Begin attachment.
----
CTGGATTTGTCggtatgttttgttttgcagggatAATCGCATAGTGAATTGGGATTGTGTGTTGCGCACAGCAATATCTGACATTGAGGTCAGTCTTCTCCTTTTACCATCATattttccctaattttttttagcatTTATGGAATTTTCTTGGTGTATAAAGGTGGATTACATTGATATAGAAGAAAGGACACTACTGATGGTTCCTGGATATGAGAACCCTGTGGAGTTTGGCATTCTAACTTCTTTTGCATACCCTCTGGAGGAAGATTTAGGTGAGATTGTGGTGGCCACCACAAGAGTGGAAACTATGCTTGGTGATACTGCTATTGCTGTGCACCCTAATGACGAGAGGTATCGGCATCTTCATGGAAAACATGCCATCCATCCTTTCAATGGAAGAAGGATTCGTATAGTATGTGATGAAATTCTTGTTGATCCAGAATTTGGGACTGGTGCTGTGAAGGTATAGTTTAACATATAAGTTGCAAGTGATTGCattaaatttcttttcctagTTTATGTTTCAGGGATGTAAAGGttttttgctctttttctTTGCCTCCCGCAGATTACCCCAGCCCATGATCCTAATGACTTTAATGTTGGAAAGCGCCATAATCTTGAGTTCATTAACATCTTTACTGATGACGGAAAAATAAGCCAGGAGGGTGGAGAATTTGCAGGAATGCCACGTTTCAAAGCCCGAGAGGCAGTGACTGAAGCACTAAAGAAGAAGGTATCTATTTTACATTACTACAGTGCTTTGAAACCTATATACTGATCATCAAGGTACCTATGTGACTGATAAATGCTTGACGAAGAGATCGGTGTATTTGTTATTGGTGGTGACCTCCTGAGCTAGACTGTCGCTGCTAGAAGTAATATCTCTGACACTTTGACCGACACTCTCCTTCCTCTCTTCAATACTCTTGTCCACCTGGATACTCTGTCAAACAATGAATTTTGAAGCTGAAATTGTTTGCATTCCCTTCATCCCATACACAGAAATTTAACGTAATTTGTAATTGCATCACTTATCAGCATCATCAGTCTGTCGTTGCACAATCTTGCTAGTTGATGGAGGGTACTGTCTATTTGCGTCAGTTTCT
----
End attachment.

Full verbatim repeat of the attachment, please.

CTGGATTTGTCggtatgttttgttttgcagggatAATCGCATAGTGAATTGGGATTGTGTGTTGCGCACAGCAATATCTGACATTGAGGTCAGTCTTCTCCTTTTACCATCATattttccctaattttttttagcatTTATGGAATTTTCTTGGTGTATAAAGGTGGATTACATTGATATAGAAGAAAGGACACTACTGATGGTTCCTGGATATGAGAACCCTGTGGAGTTTGGCATTCTAACTTCTTTTGCATACCCTCTGGAGGAAGATTTAGGTGAGATTGTGGTGGCCACCACAAGAGTGGAAACTATGCTTGGTGATACTGCTATTGCTGTGCACCCTAATGACGAGAGGTATCGGCATCTTCATGGAAAACATGCCATCCATCCTTTCAATGGAAGAAGGATTCGTATAGTATGTGATGAAATTCTTGTTGATCCAGAATTTGGGACTGGTGCTGTGAAGGTATAGTTTAACATATAAGTTGCAAGTGATTGCattaaatttcttttcctagTTTATGTTTCAGGGATGTAAAGGttttttgctctttttctTTGCCTCCCGCAGATTACCCCAGCCCATGATCCTAATGACTTTAATGTTGGAAAGCGCCATAATCTTGAGTTCATTAACATCTTTACTGATGACGGAAAAATAAGCCAGGAGGGTGGAGAATTTGCAGGAATGCCACGTTTCAAAGCCCGAGAGGCAGTGACTGAAGCACTAAAGAAGAAGGTATCTATTTTACATTACTACAGTGCTTTGAAACCTATATACTGATCATCAAGGTACCTATGTGACTGATAAATGCTTGACGAAGAGATCGGTGTATTTGTTATTGGTGGTGACCTCCTGAGCTAGACTGTCGCTGCTAGAAGTAATATCTCTGACACTTTGACCGACACTCTCCTTCCTCTCTTCAATACTCTTGTCCACCTGGATACTCTGTCAAACAATGAATTTTGAAGCTGAAATTGTTTGCATTCCCTTCATCCCATACACAGAAATTTAACGTAATTTGTAATTGCATCACTTATCAGCATCATCAGTCTGTCGTTGCACAATCTTGCTAGTTGATGGAGGGTACTGTCTATTTGCGTCAGTTTCT